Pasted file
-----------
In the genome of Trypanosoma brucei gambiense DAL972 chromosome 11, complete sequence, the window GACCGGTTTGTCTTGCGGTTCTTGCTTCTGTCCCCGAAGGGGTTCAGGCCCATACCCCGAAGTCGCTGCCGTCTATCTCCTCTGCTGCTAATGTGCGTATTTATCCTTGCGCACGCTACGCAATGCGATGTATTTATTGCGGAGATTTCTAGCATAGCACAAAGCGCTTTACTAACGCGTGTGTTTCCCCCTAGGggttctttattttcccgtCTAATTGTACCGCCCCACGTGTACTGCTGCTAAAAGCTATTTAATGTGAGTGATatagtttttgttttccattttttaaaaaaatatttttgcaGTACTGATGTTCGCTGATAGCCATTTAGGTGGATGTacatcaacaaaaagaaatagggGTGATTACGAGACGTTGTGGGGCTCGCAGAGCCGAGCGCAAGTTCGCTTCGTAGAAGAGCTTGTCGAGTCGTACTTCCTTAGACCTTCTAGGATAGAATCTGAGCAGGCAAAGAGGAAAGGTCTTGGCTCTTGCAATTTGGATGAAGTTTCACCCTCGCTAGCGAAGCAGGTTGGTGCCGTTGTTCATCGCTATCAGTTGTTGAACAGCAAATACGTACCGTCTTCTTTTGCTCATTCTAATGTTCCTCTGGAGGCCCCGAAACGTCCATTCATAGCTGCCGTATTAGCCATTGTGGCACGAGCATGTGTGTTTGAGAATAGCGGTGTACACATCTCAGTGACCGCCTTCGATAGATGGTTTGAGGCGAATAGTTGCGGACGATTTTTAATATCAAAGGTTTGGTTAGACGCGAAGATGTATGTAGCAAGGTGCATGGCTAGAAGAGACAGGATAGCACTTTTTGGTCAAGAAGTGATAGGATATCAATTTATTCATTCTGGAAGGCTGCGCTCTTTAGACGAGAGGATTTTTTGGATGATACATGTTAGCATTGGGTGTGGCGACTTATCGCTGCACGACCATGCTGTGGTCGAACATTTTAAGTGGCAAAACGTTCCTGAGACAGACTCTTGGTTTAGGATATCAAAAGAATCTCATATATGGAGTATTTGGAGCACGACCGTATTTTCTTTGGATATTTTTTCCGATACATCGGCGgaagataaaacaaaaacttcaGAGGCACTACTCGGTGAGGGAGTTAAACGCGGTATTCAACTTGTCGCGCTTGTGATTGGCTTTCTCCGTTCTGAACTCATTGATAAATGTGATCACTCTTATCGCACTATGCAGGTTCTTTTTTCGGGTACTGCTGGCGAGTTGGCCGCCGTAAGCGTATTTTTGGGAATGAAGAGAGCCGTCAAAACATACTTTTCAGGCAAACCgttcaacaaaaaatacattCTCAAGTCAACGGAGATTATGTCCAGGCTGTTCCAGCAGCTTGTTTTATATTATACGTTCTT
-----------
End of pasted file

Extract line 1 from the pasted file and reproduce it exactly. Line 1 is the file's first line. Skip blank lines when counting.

In the genome of Trypanosoma brucei gambiense DAL972 chromosome 11, complete sequence, the window GACCGGTTTGTCTTGCGGTTCTTGCTTCTGTCCCCGAAGGGGTTCAGGCCCATACCCCGAAGTCGCTGCCGTCTATCTCCTCTGCTGCTAATGTGCGTATTTATCCTTGCGCACGCTACGCAATGCGATGTATTTATTGCGGAGATTTCTAGCATAGCACAAAGCGCTTTACTAACGCGTGTGTTTCCCCCTAGGggttctttattttcccgtCTAATTGTACCGCCCCACGTGTACTGCTGCTAAAAGCTATTTAATGTGAGTGATatagtttttgttttccattttttaaaaaaatatttttgcaGTACTGATGTTCGCTGATAGCCATTTAGGTGGATGTacatcaacaaaaagaaatagggGTGATTACGAGACGTTGTGGGGCTCGCAGAGCCGAGCGCAAGTTCGCTTCGTAGAAGAGCTTGTCGAGTCGTACTTCCTTAGACCTTCTAGGATAGAATCTGAGCAGGCAAAGAGGAAAGGTCTTGGCTCTTGCAATTTGGATGAAGTTTCACCCTCGCTAGCGAAGCAGGTTGGTGCCGTTGTTCATCGCTATCAGTTGTTGAACAGCAAATACGTACCGTCTTCTTTTGCTCATTCTAATGTTCCTCTGGAGGCCCCGAAACGTCCATTCATAGCTGCCGTATTAGCCATTGTGGCACGAGCATGTGTGTTTGAGAATAGCGGTGTACACATCTCAGTGACCGCCTTCGATAGATGGTTTGAGGCGAATAGTTGCGGACGATTTTTAATATCAAAGGTTTGGTTAGACGCGAAGATGTATGTAGCAAGGTGCATGGCTAGAAGAGACAGGATAGCACTTTTTGGTCAAGAAGTGATAGGATATCAATTTATTCATTCTGGAAGGCTGCGCTCTTTAGACGAGAGGATTTTTTGGATGATACATGTTAGCATTGGGTGTGGCGACTTATCGCTGCACGACCATGCTGTGGTCGAACATTTTAAGTGGCAAAACGTTCCTGAGACAGACTCTTGGTTTAGGATATCAAAAGAATCTCATATATGGAGTATTTGGAGCACGACCGTATTTTCTTTGGATATTTTTTCCGATACATCGGCGgaagataaaacaaaaacttcaGAGGCACTACTCGGTGAGGGAGTTAAACGCGGTATTCAACTTGTCGCGCTTGTGATTGGCTTTCTCCGTTCTGAACTCATTGATAAATGTGATCACTCTTATCGCACTATGCAGGTTCTTTTTTCGGGTACTGCTGGCGAGTTGGCCGCCGTAAGCGTATTTTTGGGAATGAAGAGAGCCGTCAAAACATACTTTTCAGGCAAACCgttcaacaaaaaatacattCTCAAGTCAACGGAGATTATGTCCAGGCTGTTCCAGCAGCTTGTTTTATATTATACGTTCTT